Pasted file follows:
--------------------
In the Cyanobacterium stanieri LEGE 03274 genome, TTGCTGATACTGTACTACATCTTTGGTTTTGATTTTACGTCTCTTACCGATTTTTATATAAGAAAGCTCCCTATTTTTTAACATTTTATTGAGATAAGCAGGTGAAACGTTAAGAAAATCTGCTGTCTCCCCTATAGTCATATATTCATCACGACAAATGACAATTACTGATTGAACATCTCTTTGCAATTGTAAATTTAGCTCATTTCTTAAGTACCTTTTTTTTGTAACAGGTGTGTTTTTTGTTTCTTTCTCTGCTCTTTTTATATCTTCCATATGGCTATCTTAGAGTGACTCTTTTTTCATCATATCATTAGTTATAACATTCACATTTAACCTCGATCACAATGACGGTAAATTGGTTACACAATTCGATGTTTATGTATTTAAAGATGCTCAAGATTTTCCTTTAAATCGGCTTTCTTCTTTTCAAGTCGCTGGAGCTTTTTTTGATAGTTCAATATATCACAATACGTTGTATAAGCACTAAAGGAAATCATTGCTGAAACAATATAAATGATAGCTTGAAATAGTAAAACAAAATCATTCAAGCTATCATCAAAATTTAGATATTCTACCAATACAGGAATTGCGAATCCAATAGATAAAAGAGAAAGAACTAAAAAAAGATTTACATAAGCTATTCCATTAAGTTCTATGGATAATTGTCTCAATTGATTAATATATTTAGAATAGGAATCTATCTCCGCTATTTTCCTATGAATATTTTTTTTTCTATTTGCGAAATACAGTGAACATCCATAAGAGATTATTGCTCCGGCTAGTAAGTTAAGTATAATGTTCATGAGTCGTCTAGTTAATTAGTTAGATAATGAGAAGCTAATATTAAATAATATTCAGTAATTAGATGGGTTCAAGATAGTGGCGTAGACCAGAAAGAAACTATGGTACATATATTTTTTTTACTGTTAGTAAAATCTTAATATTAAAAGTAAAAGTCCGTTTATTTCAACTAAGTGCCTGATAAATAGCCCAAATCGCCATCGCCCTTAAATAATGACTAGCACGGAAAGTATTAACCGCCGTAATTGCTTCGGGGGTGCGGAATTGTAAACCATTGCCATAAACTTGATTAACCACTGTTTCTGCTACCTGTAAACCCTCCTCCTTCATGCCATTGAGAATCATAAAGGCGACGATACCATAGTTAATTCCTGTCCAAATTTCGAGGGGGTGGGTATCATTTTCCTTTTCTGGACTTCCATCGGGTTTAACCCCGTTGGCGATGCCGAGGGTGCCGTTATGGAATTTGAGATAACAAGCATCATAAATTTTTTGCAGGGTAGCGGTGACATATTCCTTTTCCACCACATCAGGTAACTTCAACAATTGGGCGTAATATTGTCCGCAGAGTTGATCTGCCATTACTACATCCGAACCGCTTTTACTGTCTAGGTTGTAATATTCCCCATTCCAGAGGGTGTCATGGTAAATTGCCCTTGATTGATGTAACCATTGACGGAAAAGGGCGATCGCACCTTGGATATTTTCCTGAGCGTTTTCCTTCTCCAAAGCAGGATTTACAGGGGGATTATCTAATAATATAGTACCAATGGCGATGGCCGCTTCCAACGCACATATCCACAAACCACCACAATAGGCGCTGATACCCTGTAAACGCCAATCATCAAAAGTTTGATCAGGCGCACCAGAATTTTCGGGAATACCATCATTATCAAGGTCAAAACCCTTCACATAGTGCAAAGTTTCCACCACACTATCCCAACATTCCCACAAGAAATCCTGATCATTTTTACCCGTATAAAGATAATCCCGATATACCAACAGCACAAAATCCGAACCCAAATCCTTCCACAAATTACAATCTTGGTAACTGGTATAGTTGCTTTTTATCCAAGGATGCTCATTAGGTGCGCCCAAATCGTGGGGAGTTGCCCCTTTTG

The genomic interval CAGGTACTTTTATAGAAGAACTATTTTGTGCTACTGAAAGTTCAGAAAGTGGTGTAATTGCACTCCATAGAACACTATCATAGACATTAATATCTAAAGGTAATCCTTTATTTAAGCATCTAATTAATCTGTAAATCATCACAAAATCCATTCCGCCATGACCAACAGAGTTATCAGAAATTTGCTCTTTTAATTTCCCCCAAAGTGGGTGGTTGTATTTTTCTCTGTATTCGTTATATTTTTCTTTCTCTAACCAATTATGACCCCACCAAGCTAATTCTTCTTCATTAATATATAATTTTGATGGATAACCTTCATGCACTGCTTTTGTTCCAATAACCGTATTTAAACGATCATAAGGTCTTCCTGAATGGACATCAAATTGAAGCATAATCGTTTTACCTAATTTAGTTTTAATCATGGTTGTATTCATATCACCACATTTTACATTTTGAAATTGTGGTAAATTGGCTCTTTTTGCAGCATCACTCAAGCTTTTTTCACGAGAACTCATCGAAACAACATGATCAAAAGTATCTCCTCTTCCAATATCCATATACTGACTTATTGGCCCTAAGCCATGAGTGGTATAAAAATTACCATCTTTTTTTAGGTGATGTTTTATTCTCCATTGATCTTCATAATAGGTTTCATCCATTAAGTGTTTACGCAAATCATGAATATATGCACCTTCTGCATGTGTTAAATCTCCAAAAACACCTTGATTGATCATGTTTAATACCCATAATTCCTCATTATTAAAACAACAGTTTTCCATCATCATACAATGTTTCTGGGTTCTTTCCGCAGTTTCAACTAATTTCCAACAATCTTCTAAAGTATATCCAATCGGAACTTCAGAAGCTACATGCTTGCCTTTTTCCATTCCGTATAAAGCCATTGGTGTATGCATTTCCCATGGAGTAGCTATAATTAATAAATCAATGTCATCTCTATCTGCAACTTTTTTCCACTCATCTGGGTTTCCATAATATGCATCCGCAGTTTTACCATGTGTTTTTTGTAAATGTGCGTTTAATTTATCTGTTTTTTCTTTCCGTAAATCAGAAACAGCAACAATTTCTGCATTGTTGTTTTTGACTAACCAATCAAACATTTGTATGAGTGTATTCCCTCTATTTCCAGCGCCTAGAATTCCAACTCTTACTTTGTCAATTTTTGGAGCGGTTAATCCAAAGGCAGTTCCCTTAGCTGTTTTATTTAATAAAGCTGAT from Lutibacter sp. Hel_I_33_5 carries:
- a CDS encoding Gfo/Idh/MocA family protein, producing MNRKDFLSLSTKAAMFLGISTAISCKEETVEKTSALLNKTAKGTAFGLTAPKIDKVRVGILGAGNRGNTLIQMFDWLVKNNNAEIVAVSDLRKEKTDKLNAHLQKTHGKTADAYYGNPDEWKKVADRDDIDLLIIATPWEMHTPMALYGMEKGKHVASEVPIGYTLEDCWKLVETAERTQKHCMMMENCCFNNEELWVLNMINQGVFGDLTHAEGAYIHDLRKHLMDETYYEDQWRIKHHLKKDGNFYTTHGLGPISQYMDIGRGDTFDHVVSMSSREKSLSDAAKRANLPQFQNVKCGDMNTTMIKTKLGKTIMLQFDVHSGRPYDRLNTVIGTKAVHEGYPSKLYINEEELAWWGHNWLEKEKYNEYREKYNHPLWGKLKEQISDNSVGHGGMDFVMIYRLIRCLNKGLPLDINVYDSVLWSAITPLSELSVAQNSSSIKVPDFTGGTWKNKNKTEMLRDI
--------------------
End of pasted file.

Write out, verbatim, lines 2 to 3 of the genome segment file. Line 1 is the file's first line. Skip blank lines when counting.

The genomic interval CAGGTACTTTTATAGAAGAACTATTTTGTGCTACTGAAAGTTCAGAAAGTGGTGTAATTGCACTCCATAGAACACTATCATAGACATTAATATCTAAAGGTAATCCTTTATTTAAGCATCTAATTAATCTGTAAATCATCACAAAATCCATTCCGCCATGACCAACAGAGTTATCAGAAATTTGCTCTTTTAATTTCCCCCAAAGTGGGTGGTTGTATTTTTCTCTGTATTCGTTATATTTTTCTTTCTCTAACCAATTATGACCCCACCAAGCTAATTCTTCTTCATTAATATATAATTTTGATGGATAACCTTCATGCACTGCTTTTGTTCCAATAACCGTATTTAAACGATCATAAGGTCTTCCTGAATGGACATCAAATTGAAGCATAATCGTTTTACCTAATTTAGTTTTAATCATGGTTGTATTCATATCACCACATTTTACATTTTGAAATTGTGGTAAATTGGCTCTTTTTGCAGCATCACTCAAGCTTTTTTCACGAGAACTCATCGAAACAACATGATCAAAAGTATCTCCTCTTCCAATATCCATATACTGACTTATTGGCCCTAAGCCATGAGTGGTATAAAAATTACCATCTTTTTTTAGGTGATGTTTTATTCTCCATTGATCTTCATAATAGGTTTCATCCATTAAGTGTTTACGCAAATCATGAATATATGCACCTTCTGCATGTGTTAAATCTCCAAAAACACCTTGATTGATCATGTTTAATACCCATAATTCCTCATTATTAAAACAACAGTTTTCCATCATCATACAATGTTTCTGGGTTCTTTCCGCAGTTTCAACTAATTTCCAACAATCTTCTAAAGTATATCCAATCGGAACTTCAGAAGCTACATGCTTGCCTTTTTCCATTCCGTATAAAGCCATTGGTGTATGCATTTCCCATGGAGTAGCTATAATTAATAAATCAATGTCATCTCTATCTGCAACTTTTTTCCACTCATCTGGGTTTCCATAATATGCATCCGCAGTTTTACCATGTGTTTTTTGTAAATGTGCGTTTAATTTATCTGTTTTTTCTTTCCGTAAATCAGAAACAGCAACAATTTCTGCATTGTTGTTTTTGACTAACCAATCAAACATTTGTATGAGTGTATTCCCTCTATTTCCAGCGCCTAGAATTCCAACTCTTACTTTGTCAATTTTTGGAGCGGTTAATCCAAAGGCAGTTCCCTTAGCTGTTTTATTTAATAAAGCTGAT from Lutibacter sp. Hel_I_33_5 carries:
- a CDS encoding Gfo/Idh/MocA family protein, producing MNRKDFLSLSTKAAMFLGISTAISCKEETVEKTSALLNKTAKGTAFGLTAPKIDKVRVGILGAGNRGNTLIQMFDWLVKNNNAEIVAVSDLRKEKTDKLNAHLQKTHGKTADAYYGNPDEWKKVADRDDIDLLIIATPWEMHTPMALYGMEKGKHVASEVPIGYTLEDCWKLVETAERTQKHCMMMENCCFNNEELWVLNMINQGVFGDLTHAEGAYIHDLRKHLMDETYYEDQWRIKHHLKKDGNFYTTHGLGPISQYMDIGRGDTFDHVVSMSSREKSLSDAAKRANLPQFQNVKCGDMNTTMIKTKLGKTIMLQFDVHSGRPYDRLNTVIGTKAVHEGYPSKLYINEEELAWWGHNWLEKEKYNEYREKYNHPLWGKLKEQISDNSVGHGGMDFVMIYRLIRCLNKGLPLDINVYDSVLWSAITPLSELSVAQNSSSIKVPDFTGGTWKNKNKTEMLRDI